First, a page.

The Near-death and Unexpected Reemergence of a Coworking Community
By Cat Johnson
Content Strategist and member of NextSpace Coworking
April 12, 2018 — Santa Cruz, CA
(Photo above: Longtime NextSpace Santa Cruz members Maya Delano, Iris Kavanagh and Grace Gamboa. Credit: Sara Isenberg)
Our coworking community almost died.
Technically, the community was in decent shape, but the company that housed us was in a downward spiral.
A particularly low-point came in response to a whiteboard question: “How will 2017 be better than 2016?” One of the community managers wrote, “New job.” Another added, “+1,000,000.”
How far we had fallen.
For years, NextSpace, and particularly NextSpace Santa Cruz, was a model of community coworking. My first year of coworking was spent, not at NextSpace, but in a beautiful workspace in which I connected with hardly anyone. When my contract was up, I walked into NextSpace and told co-founder and former CEO Jeremy Neuner and NextSpace employee number one, Iris Kavanagh, who now runs Coworking with Iris and co-founded Women Who Cowork, “I’ve realized I don’t need a coworking space, I need a coworking community.” Jeremy responded with a smile and said, “You found us.”
He was 100 percent, spot-on. I made more connections in the first week at what is now my beloved home space than I had in an entire year at a space that wasn’t the right fit for me.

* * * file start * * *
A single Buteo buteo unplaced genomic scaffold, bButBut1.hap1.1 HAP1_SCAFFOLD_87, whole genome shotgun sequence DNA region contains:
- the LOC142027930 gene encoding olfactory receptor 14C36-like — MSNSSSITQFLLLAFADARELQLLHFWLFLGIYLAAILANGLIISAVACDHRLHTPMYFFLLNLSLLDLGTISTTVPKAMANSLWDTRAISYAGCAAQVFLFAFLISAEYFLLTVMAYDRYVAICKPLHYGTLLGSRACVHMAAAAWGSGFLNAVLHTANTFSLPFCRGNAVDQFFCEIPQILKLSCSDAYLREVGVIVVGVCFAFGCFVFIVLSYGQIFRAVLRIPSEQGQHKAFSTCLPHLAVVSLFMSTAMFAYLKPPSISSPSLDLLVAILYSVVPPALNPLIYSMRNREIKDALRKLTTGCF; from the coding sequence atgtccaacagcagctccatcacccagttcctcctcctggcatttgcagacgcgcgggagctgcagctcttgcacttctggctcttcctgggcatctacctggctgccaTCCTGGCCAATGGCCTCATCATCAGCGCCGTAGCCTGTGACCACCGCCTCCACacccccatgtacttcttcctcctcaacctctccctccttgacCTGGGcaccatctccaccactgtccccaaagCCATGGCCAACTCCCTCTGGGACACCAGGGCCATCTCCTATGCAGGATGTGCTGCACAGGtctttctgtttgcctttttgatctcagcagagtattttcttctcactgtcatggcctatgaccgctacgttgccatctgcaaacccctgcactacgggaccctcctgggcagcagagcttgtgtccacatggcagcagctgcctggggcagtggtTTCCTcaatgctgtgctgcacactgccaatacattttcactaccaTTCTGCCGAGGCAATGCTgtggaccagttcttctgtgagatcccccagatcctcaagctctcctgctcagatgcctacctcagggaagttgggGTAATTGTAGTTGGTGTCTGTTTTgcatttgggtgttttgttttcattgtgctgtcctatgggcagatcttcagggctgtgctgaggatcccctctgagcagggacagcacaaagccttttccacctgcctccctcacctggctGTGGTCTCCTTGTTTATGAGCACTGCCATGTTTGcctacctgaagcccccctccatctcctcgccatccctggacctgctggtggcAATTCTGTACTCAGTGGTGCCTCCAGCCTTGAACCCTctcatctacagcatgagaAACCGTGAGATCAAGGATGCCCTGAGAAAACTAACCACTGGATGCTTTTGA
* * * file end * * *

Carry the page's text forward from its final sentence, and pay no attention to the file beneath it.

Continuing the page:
The day I knew I was home was a couple of months into my membership. I walked in and someone hollered across the room, “Hi Cat.” Then someone else said, “Hi Cat!” Then it became a thing, and everyone was looking up from what they were doing and saying, “Hi Cat!”
It chokes me up just thinking about it. My coworking community had nudged its way into my heart in a big way. It became one of my most treasured things in this life. It’s an experience, a circle of friends and support, and a business productivity and accountability resource all rolled into one.
My coworking community challenged me to think bigger and dig deeper into my authentic self. It also offered everything I needed to stretch my wings as a solopreneur and grow my business. For every question I had, a fellow member had the answer. And they asked the same of me.
For years, everything rolled along like this.
Then things took a turn for the worse.
One day, out of the blue from the members’ perspective, people who had formed and built the company and community were being fired or leaving. People who were fixtures in the space suddenly disappeared. The members talked amongst ourselves about what was happening, but we didn’t have the inside scoop, so rumors and gossip were all we had to go by.
Bad turned to worse and worse turned to even worse still.
Community managers were turning over as quickly as they came in, cherished community members-both on-staff and in the membership-left, we got a new “leadership” team that not only didn’t spend time in the coworking space, they could be heard fighting behind closed doors.
At one point, one of them berated one of the community managers in the open space. That was another low point.
There were a lot of those. Longtime members cancelled their memberships or stopped coming in, the space had a walking-on-eggshells vibe, people were openly discussing what a horrible state of affairs it was and it was abundantly clear that employees were far from happy.
A former core member of the community suggested that maybe NextSpace was something that was amazing once, but was now over.
That wasn’t an acceptable solution to us current members.